There isn’t much room for originality in housing complexes in Delhi. With little room for horizontal expansion, the box-like buildings grow vertically with very little to distinguish one from the other. A redeeming feature of my place is the terrace. A large expansive rooftop, it’s not the most picturesque and it contains all kinds of flotsam and jetsam –the remnants of a swing which served us well for a year and then promptly collapsed in the next, a bathtub, old piles of wood. But from my fourth floor vantage I overlook a lovely park, dotted with vast heart shaped trees (On rainy days it metamorphoses into a pool. Two views for the price of one), lights of buildings dot the horizon and best of all, I can see the metro. If you know me in real life you will know that I adore the metro and there’s something comfortingly solid about hearing it in the distance. The terrace has seen many moon-gazings, rain dances and confessions. I’ve paced it in frustration and sought refuge from all-nighters with large flasks of tea and pale sunrises.
If you come up to the terrace early morning, you’ll see an old gentleman on the rooftop directly opposite, welcoming the day with a cigarette at sunrise. Always just the one cigarette, after his last drag, he’ll stretch and plod inside for his morning cuppa. The apartment on our right has had a steady stream of expats. During the first year, there were the gaggle of white boys who seemed to have perpetually misplaced their shirts both during summer and winter. The only interaction we had with them was during Holi when their eggs and water balloons would unerringly find their marks while ours would falter halfway, to our intense embarrassment. The Lost (Shirt) Boys gave way to the Staid Couple who always threw interesting parties with bad music. They had a black and white canine horror which was the bane of all the girls on the street and would try to hump everything that moved. Three years of living next door to pigeon breeders has not alleviated my phobia of pigeons. I think it’s the perturbing 360 degree turning heads and beady eyes. It’s beautiful, however to watch the handlers climb up to the cages, form silhouettes against the sunset and call the pigeons with low, musical cries of ‘Aaao, aaao’.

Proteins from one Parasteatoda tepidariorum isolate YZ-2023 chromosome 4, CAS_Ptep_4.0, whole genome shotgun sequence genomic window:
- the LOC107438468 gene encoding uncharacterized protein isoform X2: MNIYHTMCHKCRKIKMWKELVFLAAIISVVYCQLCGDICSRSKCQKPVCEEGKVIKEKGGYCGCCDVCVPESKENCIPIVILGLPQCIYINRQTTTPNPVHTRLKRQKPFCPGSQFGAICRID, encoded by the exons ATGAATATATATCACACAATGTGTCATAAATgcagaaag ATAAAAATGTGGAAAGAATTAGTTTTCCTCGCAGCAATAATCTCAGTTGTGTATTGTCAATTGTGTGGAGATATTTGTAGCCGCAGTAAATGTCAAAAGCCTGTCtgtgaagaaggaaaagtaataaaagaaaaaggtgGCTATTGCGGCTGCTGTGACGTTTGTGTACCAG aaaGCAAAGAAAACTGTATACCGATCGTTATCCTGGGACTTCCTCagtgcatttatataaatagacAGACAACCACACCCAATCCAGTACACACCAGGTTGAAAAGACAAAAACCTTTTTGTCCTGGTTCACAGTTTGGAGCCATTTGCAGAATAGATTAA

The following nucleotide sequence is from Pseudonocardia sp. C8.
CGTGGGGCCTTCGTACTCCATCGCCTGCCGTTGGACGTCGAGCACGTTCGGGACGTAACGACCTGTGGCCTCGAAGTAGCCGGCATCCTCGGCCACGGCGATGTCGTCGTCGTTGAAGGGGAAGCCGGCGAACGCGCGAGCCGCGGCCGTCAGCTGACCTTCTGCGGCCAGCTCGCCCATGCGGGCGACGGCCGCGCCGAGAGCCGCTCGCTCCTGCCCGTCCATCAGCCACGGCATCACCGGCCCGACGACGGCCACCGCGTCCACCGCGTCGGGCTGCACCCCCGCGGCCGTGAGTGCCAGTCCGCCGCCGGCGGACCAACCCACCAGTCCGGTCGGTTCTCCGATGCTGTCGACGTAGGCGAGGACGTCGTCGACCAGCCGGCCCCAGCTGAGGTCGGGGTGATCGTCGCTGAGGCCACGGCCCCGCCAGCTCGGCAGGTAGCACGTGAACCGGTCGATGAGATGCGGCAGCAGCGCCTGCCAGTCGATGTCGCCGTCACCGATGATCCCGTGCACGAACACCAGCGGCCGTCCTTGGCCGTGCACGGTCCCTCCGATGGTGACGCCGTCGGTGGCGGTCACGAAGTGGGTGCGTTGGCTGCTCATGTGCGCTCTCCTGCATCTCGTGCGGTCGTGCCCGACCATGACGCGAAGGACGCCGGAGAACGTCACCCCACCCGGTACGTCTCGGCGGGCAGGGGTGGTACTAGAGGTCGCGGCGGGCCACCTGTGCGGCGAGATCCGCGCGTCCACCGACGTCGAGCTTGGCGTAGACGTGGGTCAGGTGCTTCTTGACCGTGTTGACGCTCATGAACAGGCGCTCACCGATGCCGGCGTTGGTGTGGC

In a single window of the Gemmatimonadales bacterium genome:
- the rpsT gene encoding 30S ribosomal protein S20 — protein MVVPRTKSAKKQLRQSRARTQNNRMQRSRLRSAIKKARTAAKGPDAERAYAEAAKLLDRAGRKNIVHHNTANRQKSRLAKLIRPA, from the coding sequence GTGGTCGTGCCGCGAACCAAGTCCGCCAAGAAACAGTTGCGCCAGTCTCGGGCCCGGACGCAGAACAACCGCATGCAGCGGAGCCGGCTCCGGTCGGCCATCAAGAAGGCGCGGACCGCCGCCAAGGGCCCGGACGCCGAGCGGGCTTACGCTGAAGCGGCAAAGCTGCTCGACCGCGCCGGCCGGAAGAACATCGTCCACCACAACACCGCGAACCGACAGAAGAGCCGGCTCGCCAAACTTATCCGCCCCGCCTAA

The apartment, for the lack of a better word, can comfortably accommodate 5 people but in its incarnation as a PG it houses 20, inclusive of the Help/caretaker and her son. I also think it may be an unregistered commercial establishment. I vaguely remember when our air conditioners were removed and large calendars of Hindu deities were pasted over the gaping holes, in preparation for a tax raid.